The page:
Next deploy

We’re hoping to get one last deploy in before the end of 2011! It will include some updates to our HTML parser, some improvements to our static pages for collections and challenges, and Atom feeds for fandom tags! (YEAY!)

News from our sub-committees

  • Coders have been working on polishing off the issues to go in the next deploy. We’re particularly excited about the forthcoming addition of Atom feeds for fandom tags – having tested this out for a good while now on the F/F tag, we think we can implement feeds without too much additional strain on the servers, and since this is a very popular request we’re excited about launching it!
  • Testers have been testing the issues for next deploy, and discussing how they’d like to see the subcommittee develop next year. There have been some great discussions on what worked and what didn’t this year, how we can build a stronger testing community, and how we can support our testers.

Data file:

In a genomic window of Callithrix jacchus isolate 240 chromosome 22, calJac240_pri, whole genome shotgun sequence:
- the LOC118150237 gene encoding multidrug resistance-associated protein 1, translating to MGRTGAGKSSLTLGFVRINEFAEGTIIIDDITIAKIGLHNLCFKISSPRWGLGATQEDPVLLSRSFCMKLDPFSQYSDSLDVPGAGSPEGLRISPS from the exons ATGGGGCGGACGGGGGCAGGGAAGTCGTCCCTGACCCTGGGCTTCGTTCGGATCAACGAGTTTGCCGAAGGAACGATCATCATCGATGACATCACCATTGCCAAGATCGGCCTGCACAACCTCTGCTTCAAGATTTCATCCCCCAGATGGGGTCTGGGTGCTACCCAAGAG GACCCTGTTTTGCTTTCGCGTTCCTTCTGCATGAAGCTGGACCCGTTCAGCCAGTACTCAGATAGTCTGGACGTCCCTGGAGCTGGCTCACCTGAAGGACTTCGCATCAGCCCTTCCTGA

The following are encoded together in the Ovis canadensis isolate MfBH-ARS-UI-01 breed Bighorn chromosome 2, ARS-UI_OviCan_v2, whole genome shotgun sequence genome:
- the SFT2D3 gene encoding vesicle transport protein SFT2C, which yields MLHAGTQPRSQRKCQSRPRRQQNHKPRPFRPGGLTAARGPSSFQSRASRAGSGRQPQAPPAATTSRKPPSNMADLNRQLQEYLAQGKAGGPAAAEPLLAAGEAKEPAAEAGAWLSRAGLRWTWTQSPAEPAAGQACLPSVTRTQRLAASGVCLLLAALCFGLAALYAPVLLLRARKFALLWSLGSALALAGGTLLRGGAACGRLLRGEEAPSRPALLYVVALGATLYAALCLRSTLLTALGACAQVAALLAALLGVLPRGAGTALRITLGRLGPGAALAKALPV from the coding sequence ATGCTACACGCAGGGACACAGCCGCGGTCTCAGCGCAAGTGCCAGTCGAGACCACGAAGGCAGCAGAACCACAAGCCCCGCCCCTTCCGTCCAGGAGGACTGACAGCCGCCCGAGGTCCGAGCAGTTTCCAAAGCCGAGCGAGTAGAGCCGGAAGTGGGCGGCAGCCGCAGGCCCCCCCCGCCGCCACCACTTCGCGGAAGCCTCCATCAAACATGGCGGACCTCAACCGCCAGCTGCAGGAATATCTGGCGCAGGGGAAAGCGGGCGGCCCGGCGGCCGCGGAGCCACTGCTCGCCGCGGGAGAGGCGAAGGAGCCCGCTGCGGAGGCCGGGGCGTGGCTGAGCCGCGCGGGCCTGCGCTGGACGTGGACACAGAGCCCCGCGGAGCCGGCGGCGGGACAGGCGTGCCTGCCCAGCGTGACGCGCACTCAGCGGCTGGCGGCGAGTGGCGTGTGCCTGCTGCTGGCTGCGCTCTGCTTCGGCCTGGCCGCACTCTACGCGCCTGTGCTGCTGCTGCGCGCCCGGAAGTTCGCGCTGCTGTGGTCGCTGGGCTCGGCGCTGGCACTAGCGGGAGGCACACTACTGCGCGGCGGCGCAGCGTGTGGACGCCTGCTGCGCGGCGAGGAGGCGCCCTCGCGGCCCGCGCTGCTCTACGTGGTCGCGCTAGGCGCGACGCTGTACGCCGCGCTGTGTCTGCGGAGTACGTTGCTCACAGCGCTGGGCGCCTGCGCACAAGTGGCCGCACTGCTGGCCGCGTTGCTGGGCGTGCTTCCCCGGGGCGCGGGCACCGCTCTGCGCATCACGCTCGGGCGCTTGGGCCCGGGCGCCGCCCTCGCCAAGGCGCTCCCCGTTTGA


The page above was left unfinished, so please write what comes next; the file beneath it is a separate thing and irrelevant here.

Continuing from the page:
News from our sister committees

  • Support have continued to work amazingly hard keeping up with a high number of tickets. Looking forward, they’re also thinking about our documentation needs and places we need more information for users.
  • Tag wranglers have been discussing needs for next year with AD&T – the two committees will be meeting in the new term to talk over technical needs for tag wrangling. They’ve also been surveying all tag wrangling volunteers about their experiences this year, with a view to figuring out what works well and what can be improved on.

If there are things you’d like to do or say, please share them in comments, via the AO3 support and feedback form, by volunteering (we won’t be taking on new volunteers until the new term, but you can get in touch now to let us know you’re interested), or in whatever medium you feel comfortable with. Everyone is welcome to this party!

This meeting round-up by Lucy

Mirrored from an original post on the Archive of Our Own.

Archive of Our Own